As most of you are painfully aware, in late 2012/early 2013, the Australian Securities and Investment Commission (ASIC) concluded that restricted stock units (RSUs) should no longer be considered as nil-priced stock options, with the effect that most exemptions from the prospectus disclosure requirement no longer were available for RSUs. This meant that, in most cases, the grant of RSUs to employees in Australia would trigger a prospectus filing obligation, which would be extremely onerous for companies.
While one can debate whether ASIC was wrong in coming to this conclusion, it is clear that ASIC is standing by its decision. It demonstrated as much by publishing a consultation paper in November 2013, under which it proposed to issue a new Class Order exemption which would expressly cover RSUs.
The new Class Order is supposed to replace the existing Class Order exemption (which many companies rely on for the grant of options and the offering of their ESPPs). ASIC initially announced that the new Class Order would be issued in May/June 2014. As you no doubt have noticed, the new Class Order has still not been issued, and ASIC just informed our colleagues in Sydney that it should not be expected any earlier than the third quarter of 2014.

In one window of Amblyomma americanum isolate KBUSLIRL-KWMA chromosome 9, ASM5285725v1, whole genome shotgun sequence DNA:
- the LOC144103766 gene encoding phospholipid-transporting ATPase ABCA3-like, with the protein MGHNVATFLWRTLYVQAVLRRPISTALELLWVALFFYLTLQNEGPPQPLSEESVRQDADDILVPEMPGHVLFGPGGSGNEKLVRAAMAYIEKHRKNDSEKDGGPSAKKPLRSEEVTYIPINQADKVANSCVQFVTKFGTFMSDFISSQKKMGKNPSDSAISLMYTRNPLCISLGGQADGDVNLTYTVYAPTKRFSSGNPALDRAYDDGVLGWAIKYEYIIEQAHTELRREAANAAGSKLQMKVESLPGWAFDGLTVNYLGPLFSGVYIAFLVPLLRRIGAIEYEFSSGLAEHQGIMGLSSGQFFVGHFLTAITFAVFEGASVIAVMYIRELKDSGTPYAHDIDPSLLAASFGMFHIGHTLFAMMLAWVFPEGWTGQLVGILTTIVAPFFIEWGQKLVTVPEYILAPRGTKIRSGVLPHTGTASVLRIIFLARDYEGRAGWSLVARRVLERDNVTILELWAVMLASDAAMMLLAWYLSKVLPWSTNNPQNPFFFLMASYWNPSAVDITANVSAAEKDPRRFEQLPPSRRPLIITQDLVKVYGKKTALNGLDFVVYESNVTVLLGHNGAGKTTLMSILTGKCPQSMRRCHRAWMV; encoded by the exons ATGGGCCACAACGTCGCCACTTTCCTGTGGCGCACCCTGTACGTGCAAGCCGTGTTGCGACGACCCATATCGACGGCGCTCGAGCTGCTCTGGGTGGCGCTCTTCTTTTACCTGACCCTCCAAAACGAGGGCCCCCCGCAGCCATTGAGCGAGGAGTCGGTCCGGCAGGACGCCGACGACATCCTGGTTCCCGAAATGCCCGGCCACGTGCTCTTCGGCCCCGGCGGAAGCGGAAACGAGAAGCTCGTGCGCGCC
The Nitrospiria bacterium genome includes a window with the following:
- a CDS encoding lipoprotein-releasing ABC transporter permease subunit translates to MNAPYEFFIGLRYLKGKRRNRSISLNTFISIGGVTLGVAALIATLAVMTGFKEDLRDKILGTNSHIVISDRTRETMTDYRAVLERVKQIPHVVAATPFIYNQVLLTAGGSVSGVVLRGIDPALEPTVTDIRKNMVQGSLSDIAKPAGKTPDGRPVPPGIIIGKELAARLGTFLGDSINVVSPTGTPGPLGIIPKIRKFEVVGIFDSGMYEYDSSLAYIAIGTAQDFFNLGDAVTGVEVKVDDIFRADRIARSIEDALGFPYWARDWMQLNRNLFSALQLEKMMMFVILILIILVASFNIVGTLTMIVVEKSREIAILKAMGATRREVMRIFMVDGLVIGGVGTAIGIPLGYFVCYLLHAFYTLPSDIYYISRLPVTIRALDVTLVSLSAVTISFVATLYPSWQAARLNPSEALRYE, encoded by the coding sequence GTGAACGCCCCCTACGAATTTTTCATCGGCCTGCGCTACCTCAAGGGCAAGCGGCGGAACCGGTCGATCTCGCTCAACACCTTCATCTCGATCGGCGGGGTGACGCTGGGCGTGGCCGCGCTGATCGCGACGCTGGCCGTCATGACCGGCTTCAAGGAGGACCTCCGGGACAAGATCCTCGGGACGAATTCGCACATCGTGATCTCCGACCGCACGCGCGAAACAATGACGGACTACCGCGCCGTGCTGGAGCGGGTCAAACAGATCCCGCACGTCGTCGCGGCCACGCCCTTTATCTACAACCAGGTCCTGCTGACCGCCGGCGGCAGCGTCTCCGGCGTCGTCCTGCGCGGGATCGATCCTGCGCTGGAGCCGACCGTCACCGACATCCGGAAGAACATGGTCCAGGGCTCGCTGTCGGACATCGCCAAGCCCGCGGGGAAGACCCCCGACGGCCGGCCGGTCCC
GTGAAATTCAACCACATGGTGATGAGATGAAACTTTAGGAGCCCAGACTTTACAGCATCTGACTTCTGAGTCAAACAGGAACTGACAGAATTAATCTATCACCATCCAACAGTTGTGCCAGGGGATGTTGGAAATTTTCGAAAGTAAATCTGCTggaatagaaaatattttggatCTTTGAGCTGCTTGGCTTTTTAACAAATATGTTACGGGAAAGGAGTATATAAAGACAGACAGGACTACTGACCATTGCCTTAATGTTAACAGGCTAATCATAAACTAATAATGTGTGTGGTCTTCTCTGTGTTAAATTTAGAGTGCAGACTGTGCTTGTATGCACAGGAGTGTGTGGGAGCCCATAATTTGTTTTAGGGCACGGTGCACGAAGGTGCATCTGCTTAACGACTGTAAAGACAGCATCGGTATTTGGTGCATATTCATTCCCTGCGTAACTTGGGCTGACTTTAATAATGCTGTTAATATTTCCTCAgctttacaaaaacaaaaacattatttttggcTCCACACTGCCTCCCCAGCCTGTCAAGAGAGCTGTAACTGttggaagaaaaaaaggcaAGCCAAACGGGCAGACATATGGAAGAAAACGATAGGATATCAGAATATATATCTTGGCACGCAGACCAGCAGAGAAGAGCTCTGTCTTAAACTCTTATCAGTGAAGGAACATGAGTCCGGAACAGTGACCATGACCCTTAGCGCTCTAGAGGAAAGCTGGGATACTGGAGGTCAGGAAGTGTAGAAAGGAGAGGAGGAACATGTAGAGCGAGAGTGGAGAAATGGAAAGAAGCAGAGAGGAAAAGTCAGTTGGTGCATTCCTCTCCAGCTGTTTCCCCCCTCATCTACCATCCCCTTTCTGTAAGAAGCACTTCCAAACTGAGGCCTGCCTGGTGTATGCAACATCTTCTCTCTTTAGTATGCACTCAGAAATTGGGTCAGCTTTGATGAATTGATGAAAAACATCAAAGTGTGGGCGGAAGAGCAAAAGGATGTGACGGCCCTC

So, what to do while we are waiting for ASIC?
Still, for companies with very strict compliance standards, this may not be sufficient and the wait will have to continue. Alternatively, companies could consider granting another type of award until the new Class Order is issued. Options are not a great alternative because, even though an exemption from the prospectus requirement will probably be available, the tax treatment of options in Australia continues to be undesirable (generally taxed at vesting).
By contrast, restricted stock awards (RSAs) could be a viable alternative, because the existing securities exemptions apply to RSAs (such as the current Class Order exemption or the “20-in-12” exemption) and RSAs are taxed “only” at vesting when the restrictions on the shares lapse. Most companies do not grant RSAs outside the U.S. (or even in the U.S.), given that the tax treatment of RSAs often is undesirable (taxed at grant in many countries) and that RSAs can be administratively more burdensome because shares have to be issued at grant and held in escrow until vesting. Still, for those of you that are desperate to grant a full value award in Australia now, but not willing to compromise on the securities law compliance, RSAs may be the answer.
Meanwhile, we are all crossing our fingers that the new Class Order will indeed be issued by October 2014 and not face additional delays!
Author Global Equity Equation Blog